Here are the technologies and methodologies we think will be most impactful for DevOps this year.
For almost 50% of organizations surveyed in Datadog's 2022 survey, Kubernetes (K8s) was the technology of choice to deploy and manage containerized environments. In research conducted by IBM, approximately 85% of container users reported that containerization improved their productivity thanks to benefits like source control, automated scaling, and the ability to reuse code across systems.
Kubernetes enjoys active support like no other container orchestration platform. It was developed by Google and has major support from cloud providers like Amazon Web Services, Microsoft Azure, and Oracle Cloud. As an open-source platform, it has an active community that frequently rolls out new add-ons to extend its functionality.
Let's look at an example. The fashion retailing company Nordstrom adopted a K8s containerized environment so developers could deploy faster and use their resources more efficiently. According to the company’s senior engineer, containerizing with Kubernetes improved CPU utilization by ten times compared to their virtual machine setup.
2. Value stream mapping
In the 2020 Future of DevOps report, Gartner agreed that 70% of organizations would use value stream mapping in 2023 to enhance their DevOps pipeline and accelerate customer value delivery.
Value stream mapping (VSM) helps companies visualize DevOps processes and the information flow in their organization by constructing a flow chart of their processes. They can then assess each item in the chart for resources needed, lead times, and process outcomes. After careful evaluation, they can differentiate between investing in time that adds value versus wasted time.
Automating manual processes sporadically is unwise. Value stream mapping helps IT companies prioritize critical operations that provide immediate benefits. Sometimes they even discover that their workflow lacked essential activities they assumed were incorporated.
3. Infrastructure as code and GitOps
The infrastructure as code (IaC) framework applies automation to infrastructure provisioning. GitOps expands on these concepts with DevOps automation tools to optimize version control, merge requests, and CI/CD workflows. Most importantly, GitOps stores configuration information in a Git repository, which acts as a single source of truth.
In other words, GitOps automatically optimizes network configuration, storage, and deployment environments. This offers several benefits to DevOps teams. They get infrastructure updates, so the infrastructure is always optimized for continuous deployment. Plus, it lets cross-functional teams access common standards and vocabulary.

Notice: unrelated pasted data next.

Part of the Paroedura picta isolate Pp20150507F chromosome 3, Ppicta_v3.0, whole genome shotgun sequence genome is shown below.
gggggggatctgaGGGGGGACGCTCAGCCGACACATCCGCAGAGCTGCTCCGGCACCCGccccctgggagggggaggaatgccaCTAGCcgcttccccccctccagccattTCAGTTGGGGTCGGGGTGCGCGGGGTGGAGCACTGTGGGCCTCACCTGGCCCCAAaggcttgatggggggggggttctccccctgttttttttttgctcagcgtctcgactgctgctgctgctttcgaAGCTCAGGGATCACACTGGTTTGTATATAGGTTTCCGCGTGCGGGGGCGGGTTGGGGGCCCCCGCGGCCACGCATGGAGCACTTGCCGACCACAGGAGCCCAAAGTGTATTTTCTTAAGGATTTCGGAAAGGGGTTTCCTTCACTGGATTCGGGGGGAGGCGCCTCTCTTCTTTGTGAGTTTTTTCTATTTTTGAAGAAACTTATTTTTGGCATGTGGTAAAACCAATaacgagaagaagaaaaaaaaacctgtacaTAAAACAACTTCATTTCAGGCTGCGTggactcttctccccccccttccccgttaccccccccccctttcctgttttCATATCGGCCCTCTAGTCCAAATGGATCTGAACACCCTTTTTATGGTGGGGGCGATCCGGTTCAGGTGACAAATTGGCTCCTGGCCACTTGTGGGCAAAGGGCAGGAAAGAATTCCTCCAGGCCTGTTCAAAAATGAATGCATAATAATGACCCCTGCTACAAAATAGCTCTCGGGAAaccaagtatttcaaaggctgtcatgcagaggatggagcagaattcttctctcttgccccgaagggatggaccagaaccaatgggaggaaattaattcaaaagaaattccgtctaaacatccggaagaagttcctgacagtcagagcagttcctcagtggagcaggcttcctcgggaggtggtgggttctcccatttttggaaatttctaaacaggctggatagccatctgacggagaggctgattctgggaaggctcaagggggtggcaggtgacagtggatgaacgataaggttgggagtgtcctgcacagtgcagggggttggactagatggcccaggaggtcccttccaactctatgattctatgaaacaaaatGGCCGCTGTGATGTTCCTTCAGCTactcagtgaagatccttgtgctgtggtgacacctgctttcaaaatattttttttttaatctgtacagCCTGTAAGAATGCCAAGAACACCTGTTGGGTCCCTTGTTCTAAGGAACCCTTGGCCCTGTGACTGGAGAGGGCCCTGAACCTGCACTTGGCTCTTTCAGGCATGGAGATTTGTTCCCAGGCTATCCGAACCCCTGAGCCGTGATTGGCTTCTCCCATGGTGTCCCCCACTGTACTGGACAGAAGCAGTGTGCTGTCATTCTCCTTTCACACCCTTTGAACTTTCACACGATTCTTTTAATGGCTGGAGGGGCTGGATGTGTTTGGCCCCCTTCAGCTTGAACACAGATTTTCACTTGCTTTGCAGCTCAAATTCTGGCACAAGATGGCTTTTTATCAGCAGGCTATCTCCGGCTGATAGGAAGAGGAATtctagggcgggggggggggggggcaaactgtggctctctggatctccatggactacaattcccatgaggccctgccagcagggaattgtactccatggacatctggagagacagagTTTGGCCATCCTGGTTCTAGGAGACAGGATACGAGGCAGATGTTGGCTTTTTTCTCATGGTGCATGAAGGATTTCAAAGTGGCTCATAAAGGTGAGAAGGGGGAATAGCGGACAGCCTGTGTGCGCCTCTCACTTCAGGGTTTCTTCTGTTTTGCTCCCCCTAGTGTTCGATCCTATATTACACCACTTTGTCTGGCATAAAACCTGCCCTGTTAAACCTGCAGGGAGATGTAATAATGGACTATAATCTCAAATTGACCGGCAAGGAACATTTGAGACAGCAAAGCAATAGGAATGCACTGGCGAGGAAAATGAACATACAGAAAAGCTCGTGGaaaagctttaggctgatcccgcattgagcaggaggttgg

International management company Mettle adopted a GitOps self-service platform to handle its infrastructure and Kubernetes clusters. This allowed their team to deploy code with minimal input from the operations team. As a result, they increased production speed by 50% and significantly reduced the mean time to recovery.
Blockchain lets DevOps teams record all transactions (including updates, tests, and outcomes) in an immutable database. Team members, project managers, and auditors can easily access a project’s status on the blockchain anytime. This takes transparency to a new level, which is especially helpful for projects with multiple teams.
Smart contracts can automate some resource-heavy tests — algorithms can execute the tests, assess the results, and launch remediation processes if a result doesn’t meet requirements. They can also track who owns certain information, log access attempts, and report service management agreement violations.
A contract layer can extend to any activity in a network. For more information, we advise you to read our article about Blockchain in DevOps.
AIOps incorporates artificial intelligence (AI) and machine learning technologies. AI-powered software can identify coding errors, predict issues, and optimize code. Some mature organizations experiment with algorithmic models that detect inefficient coding practices and offer suggestions for optimization.
GitLab’s 2022 Global DevOps Survey showed that 51% of mature DevOps teams use AI and machine learning to check for code errors. About 56% deploy AI-powered software for dependency scans, and 61% use it for license compliance checks.
A majority of security professionals in the same study believed acquiring AI and machine learning skills would benefit their careers the most in the upcoming years. In 2022, 60% of DevOps teams used it to scan containers (10% more than in 2021). In addition, about 53% deploy these technologies for SATS scans, and 55% use them for DAST scans (an 11% year-over-year increase).
6. Low-code & no-code
Companies will use more low-code and no-code solutions in 2023. These visual software development environments with pre-made code and templates help you design apps, automate processes, and manage content with minimal manual coding. About 33% of Mendix’s 2021 State of Low-Code survey respondents reported using low-code to build mission-critical apps.